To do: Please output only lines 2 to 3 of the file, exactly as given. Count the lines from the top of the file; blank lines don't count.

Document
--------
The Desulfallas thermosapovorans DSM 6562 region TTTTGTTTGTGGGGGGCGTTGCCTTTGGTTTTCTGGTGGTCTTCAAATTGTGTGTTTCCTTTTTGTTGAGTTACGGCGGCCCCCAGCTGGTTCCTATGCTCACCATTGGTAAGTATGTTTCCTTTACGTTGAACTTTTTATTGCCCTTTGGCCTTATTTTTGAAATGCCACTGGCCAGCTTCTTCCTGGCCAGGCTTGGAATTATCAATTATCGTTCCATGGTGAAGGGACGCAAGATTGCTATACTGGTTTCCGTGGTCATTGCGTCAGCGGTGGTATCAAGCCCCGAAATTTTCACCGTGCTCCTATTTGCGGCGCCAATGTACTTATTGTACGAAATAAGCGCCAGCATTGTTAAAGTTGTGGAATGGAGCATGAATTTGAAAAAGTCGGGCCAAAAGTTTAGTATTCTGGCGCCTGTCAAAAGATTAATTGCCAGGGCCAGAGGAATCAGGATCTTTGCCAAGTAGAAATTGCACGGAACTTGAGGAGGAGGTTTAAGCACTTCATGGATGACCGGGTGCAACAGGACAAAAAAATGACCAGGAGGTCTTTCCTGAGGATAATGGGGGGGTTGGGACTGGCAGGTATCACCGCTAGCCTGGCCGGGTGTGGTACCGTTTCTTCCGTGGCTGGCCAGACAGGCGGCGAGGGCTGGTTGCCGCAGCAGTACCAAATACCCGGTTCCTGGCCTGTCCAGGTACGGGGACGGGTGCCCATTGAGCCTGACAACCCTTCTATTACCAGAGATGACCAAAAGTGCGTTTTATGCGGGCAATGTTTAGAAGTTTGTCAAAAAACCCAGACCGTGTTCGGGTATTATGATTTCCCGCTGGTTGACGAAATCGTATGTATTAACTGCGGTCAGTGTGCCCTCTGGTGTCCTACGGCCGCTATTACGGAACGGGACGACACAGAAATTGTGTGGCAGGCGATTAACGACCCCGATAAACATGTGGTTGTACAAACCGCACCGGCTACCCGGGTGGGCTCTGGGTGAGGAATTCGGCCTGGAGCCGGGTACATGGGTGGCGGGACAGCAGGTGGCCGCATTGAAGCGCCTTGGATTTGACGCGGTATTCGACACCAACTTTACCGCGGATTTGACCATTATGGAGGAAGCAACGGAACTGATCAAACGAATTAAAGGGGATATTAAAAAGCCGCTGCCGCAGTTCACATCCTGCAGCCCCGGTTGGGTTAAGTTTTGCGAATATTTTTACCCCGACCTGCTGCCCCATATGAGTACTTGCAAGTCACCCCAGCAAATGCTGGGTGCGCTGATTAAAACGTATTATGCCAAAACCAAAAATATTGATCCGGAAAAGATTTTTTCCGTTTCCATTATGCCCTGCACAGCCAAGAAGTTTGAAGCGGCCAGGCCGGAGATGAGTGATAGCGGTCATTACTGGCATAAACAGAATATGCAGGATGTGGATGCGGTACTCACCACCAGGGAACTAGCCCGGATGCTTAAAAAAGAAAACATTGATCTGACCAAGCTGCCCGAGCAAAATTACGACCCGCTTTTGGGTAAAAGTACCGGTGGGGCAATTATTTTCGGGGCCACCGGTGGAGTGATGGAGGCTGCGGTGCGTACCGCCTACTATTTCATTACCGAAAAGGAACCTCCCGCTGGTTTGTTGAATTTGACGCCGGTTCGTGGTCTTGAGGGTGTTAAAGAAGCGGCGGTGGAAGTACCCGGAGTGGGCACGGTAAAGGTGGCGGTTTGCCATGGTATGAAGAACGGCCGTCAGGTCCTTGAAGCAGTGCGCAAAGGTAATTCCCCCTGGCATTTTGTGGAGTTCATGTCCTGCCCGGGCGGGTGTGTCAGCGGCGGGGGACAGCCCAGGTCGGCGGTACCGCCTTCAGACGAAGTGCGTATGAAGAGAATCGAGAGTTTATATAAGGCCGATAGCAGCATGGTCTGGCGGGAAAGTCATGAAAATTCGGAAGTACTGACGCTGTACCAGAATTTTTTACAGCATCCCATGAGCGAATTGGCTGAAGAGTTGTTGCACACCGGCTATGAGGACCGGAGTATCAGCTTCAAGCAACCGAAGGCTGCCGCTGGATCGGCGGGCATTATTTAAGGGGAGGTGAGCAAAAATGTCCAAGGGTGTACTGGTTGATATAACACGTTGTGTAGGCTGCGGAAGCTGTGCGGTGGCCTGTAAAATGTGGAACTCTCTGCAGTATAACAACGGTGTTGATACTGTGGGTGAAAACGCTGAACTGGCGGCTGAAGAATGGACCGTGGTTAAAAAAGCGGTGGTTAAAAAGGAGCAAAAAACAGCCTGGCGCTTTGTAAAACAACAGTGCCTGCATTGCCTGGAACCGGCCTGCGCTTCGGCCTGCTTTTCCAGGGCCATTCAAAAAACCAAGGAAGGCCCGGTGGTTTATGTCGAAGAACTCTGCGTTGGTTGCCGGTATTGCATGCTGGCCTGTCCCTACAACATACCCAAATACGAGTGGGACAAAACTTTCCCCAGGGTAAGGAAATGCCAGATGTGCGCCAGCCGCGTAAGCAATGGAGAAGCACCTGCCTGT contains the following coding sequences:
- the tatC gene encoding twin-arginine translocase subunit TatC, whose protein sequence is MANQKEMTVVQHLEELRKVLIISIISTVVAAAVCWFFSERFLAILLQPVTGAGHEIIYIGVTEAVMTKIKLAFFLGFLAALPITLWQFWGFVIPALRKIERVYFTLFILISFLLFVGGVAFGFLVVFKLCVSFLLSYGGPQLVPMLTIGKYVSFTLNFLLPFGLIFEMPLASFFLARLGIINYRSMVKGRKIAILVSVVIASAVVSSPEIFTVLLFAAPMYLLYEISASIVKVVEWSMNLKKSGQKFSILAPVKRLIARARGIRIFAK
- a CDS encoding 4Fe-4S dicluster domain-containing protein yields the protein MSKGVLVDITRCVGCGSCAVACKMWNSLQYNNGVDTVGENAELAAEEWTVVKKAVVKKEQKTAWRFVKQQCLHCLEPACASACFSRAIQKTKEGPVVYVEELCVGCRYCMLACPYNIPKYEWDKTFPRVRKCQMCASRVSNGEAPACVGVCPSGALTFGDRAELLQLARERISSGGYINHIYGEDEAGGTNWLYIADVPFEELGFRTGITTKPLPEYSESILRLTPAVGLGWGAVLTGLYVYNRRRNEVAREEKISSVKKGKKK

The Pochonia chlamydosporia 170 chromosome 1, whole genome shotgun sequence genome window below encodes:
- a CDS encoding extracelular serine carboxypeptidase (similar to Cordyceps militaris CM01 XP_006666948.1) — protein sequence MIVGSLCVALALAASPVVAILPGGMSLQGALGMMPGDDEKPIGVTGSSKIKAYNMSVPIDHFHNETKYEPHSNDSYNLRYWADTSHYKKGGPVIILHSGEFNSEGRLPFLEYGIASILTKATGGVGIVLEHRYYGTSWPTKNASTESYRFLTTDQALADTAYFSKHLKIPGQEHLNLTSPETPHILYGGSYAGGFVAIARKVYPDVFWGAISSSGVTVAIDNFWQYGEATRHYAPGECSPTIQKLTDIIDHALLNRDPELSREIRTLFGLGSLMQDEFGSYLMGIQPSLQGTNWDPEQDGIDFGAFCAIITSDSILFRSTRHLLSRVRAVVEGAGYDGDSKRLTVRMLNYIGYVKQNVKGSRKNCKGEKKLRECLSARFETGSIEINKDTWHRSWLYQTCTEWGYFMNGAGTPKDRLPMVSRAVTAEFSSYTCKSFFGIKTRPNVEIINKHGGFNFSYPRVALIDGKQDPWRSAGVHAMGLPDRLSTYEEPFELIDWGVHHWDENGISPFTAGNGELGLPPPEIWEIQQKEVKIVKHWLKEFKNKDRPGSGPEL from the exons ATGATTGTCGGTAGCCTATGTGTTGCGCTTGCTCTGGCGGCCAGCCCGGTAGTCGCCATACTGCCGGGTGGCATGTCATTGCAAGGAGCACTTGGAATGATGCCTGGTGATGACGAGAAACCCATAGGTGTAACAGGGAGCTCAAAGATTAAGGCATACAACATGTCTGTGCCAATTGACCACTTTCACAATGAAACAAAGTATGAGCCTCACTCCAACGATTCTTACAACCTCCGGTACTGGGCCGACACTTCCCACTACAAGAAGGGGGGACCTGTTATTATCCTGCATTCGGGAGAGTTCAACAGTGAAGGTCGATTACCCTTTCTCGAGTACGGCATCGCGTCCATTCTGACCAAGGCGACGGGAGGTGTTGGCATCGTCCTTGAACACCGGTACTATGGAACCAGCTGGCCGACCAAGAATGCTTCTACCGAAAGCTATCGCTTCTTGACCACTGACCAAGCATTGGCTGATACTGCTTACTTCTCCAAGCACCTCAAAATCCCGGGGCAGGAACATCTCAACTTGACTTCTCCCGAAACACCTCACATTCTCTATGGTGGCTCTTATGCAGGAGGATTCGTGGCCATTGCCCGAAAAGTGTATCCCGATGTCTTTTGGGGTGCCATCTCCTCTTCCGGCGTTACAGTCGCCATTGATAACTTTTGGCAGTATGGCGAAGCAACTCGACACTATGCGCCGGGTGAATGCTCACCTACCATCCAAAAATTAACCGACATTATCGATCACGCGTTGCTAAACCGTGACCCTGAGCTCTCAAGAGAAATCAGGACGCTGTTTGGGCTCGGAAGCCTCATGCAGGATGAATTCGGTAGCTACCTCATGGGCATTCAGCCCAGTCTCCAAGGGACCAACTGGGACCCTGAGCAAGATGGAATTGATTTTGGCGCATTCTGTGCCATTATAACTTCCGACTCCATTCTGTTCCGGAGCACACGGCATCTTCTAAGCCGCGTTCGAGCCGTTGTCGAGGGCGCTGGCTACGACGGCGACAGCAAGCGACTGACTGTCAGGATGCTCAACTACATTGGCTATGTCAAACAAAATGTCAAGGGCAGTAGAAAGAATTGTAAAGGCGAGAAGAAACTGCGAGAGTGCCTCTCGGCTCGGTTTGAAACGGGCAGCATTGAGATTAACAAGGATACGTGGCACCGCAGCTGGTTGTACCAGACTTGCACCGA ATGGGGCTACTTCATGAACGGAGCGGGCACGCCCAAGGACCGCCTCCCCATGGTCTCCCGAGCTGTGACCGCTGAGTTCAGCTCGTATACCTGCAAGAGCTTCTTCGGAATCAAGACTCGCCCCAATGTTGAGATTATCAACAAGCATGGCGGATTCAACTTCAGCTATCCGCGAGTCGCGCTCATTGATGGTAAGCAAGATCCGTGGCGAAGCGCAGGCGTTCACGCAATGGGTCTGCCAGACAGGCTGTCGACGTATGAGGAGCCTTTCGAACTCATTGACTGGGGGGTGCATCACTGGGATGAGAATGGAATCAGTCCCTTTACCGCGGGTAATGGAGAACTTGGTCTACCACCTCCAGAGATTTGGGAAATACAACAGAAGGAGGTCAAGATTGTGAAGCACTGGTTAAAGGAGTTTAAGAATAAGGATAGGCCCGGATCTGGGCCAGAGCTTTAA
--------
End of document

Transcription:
- the tatC gene encoding twin-arginine translocase subunit TatC, whose protein sequence is MANQKEMTVVQHLEELRKVLIISIISTVVAAAVCWFFSERFLAILLQPVTGAGHEIIYIGVTEAVMTKIKLAFFLGFLAALPITLWQFWGFVIPALRKIERVYFTLFILISFLLFVGGVAFGFLVVFKLCVSFLLSYGGPQLVPMLTIGKYVSFTLNFLLPFGLIFEMPLASFFLARLGIINYRSMVKGRKIAILVSVVIASAVVSSPEIFTVLLFAAPMYLLYEISASIVKVVEWSMNLKKSGQKFSILAPVKRLIARARGIRIFAK
- a CDS encoding 4Fe-4S dicluster domain-containing protein yields the protein MSKGVLVDITRCVGCGSCAVACKMWNSLQYNNGVDTVGENAELAAEEWTVVKKAVVKKEQKTAWRFVKQQCLHCLEPACASACFSRAIQKTKEGPVVYVEELCVGCRYCMLACPYNIPKYEWDKTFPRVRKCQMCASRVSNGEAPACVGVCPSGALTFGDRAELLQLARERISSGGYINHIYGEDEAGGTNWLYIADVPFEELGFRTGITTKPLPEYSESILRLTPAVGLGWGAVLTGLYVYNRRRNEVAREEKISSVKKGKKK